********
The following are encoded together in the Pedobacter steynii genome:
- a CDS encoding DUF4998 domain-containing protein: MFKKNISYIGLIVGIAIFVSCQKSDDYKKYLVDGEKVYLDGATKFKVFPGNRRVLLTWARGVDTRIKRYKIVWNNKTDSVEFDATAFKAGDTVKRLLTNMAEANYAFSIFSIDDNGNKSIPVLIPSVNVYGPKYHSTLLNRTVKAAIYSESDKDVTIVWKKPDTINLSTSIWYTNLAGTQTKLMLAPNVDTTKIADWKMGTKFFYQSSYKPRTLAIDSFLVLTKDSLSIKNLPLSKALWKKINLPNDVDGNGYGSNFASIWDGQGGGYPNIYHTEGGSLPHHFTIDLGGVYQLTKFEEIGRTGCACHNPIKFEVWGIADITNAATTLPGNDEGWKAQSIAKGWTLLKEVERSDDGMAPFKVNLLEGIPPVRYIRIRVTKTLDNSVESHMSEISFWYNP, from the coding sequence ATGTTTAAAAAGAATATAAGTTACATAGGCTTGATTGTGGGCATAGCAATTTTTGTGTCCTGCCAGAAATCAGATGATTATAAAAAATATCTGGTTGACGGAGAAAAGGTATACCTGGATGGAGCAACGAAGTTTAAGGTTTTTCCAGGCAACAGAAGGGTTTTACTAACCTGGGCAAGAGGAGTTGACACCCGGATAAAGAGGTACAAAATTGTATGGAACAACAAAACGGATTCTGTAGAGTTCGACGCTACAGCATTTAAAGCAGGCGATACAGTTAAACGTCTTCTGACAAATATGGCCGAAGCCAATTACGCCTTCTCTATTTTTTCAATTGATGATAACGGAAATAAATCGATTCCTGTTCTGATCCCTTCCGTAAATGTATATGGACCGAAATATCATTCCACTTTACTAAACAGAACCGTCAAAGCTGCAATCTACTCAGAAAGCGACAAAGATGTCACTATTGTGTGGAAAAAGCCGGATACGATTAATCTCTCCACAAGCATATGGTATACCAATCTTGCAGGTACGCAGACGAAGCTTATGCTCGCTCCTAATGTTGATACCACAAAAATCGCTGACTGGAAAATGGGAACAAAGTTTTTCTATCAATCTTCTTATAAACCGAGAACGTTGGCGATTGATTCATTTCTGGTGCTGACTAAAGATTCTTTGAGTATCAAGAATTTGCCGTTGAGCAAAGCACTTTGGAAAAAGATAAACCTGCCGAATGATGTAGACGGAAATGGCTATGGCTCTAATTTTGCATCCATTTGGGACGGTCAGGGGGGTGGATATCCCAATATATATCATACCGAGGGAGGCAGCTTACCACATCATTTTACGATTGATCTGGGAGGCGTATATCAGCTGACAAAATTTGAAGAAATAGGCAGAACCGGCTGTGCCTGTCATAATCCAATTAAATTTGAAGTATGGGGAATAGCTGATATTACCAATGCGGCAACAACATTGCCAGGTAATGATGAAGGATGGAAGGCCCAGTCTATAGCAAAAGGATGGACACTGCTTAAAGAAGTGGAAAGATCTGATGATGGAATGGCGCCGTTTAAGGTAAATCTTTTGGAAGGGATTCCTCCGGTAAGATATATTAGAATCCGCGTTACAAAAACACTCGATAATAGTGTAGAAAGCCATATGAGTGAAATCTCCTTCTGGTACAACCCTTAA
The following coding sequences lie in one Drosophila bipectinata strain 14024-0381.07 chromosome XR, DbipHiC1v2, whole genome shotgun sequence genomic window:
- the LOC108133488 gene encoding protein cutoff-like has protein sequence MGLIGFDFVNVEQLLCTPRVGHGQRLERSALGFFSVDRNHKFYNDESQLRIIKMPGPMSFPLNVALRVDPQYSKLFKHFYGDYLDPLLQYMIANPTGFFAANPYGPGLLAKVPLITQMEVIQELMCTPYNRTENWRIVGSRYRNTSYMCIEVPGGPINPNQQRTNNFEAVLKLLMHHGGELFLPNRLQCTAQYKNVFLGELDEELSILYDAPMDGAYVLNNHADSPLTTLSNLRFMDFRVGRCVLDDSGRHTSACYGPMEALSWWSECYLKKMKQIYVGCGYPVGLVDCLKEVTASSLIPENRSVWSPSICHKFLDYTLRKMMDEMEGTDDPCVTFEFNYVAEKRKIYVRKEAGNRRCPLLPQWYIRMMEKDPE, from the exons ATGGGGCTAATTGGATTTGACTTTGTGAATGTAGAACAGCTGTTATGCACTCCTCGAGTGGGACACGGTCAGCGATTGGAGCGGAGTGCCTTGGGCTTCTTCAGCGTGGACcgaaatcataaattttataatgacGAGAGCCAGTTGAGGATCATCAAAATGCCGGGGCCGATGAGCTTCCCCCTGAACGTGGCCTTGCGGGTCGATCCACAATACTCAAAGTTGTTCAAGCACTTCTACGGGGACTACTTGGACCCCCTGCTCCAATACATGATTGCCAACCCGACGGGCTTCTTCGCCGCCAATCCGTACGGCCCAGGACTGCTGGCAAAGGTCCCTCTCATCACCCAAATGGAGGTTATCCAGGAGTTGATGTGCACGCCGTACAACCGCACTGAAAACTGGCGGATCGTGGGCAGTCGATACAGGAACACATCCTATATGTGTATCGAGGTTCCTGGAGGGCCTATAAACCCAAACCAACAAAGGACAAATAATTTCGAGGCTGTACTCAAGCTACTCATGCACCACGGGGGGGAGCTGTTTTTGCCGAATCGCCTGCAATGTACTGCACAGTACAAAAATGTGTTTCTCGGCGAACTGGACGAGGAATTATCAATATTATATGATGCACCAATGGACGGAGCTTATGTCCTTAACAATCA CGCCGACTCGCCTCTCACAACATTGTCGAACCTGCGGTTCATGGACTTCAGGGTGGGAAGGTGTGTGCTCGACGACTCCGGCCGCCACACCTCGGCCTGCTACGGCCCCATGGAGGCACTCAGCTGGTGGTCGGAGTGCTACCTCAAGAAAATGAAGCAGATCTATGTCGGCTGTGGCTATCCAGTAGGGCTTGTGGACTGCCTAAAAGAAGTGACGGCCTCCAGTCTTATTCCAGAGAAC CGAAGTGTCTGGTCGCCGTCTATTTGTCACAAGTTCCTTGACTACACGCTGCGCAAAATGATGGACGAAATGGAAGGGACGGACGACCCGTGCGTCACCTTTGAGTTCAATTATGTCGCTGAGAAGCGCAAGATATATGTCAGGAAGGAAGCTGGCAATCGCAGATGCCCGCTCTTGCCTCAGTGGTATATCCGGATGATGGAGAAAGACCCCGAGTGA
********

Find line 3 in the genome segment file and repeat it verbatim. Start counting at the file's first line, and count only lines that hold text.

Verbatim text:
The following coding sequences lie in one Drosophila bipectinata strain 14024-0381.07 chromosome XR, DbipHiC1v2, whole genome shotgun sequence genomic window: